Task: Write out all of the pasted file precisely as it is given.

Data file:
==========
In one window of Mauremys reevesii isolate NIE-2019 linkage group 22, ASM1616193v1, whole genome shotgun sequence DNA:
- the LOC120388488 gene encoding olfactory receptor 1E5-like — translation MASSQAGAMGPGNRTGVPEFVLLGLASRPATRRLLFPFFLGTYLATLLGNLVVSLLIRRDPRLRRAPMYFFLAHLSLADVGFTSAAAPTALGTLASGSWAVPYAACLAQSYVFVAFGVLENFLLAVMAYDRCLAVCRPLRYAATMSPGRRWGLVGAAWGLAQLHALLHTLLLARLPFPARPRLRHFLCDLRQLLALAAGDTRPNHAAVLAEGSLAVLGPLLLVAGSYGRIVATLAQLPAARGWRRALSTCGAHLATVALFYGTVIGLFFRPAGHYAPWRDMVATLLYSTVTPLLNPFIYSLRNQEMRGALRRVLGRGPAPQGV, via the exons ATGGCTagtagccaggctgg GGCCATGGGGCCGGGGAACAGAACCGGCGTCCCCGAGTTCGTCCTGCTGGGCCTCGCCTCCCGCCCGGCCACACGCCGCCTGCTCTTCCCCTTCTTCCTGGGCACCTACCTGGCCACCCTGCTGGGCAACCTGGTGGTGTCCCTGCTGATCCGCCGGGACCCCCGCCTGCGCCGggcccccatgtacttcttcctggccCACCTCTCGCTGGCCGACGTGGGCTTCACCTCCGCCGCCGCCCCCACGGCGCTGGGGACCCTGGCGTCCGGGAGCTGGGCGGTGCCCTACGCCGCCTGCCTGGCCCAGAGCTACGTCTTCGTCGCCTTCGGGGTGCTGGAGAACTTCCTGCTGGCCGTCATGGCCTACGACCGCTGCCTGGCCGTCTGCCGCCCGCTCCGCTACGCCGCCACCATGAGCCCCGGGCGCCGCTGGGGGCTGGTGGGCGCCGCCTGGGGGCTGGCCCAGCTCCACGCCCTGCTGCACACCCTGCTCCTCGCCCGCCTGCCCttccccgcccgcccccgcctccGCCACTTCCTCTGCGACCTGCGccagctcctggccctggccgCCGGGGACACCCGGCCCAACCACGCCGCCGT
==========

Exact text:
In one window of Mauremys reevesii isolate NIE-2019 linkage group 22, ASM1616193v1, whole genome shotgun sequence DNA:
- the LOC120388488 gene encoding olfactory receptor 1E5-like — translation MASSQAGAMGPGNRTGVPEFVLLGLASRPATRRLLFPFFLGTYLATLLGNLVVSLLIRRDPRLRRAPMYFFLAHLSLADVGFTSAAAPTALGTLASGSWAVPYAACLAQSYVFVAFGVLENFLLAVMAYDRCLAVCRPLRYAATMSPGRRWGLVGAAWGLAQLHALLHTLLLARLPFPARPRLRHFLCDLRQLLALAAGDTRPNHAAVLAEGSLAVLGPLLLVAGSYGRIVATLAQLPAARGWRRALSTCGAHLATVALFYGTVIGLFFRPAGHYAPWRDMVATLLYSTVTPLLNPFIYSLRNQEMRGALRRVLGRGPAPQGV, via the exons ATGGCTagtagccaggctgg GGCCATGGGGCCGGGGAACAGAACCGGCGTCCCCGAGTTCGTCCTGCTGGGCCTCGCCTCCCGCCCGGCCACACGCCGCCTGCTCTTCCCCTTCTTCCTGGGCACCTACCTGGCCACCCTGCTGGGCAACCTGGTGGTGTCCCTGCTGATCCGCCGGGACCCCCGCCTGCGCCGggcccccatgtacttcttcctggccCACCTCTCGCTGGCCGACGTGGGCTTCACCTCCGCCGCCGCCCCCACGGCGCTGGGGACCCTGGCGTCCGGGAGCTGGGCGGTGCCCTACGCCGCCTGCCTGGCCCAGAGCTACGTCTTCGTCGCCTTCGGGGTGCTGGAGAACTTCCTGCTGGCCGTCATGGCCTACGACCGCTGCCTGGCCGTCTGCCGCCCGCTCCGCTACGCCGCCACCATGAGCCCCGGGCGCCGCTGGGGGCTGGTGGGCGCCGCCTGGGGGCTGGCCCAGCTCCACGCCCTGCTGCACACCCTGCTCCTCGCCCGCCTGCCCttccccgcccgcccccgcctccGCCACTTCCTCTGCGACCTGCGccagctcctggccctggccgCCGGGGACACCCGGCCCAACCACGCCGCCGT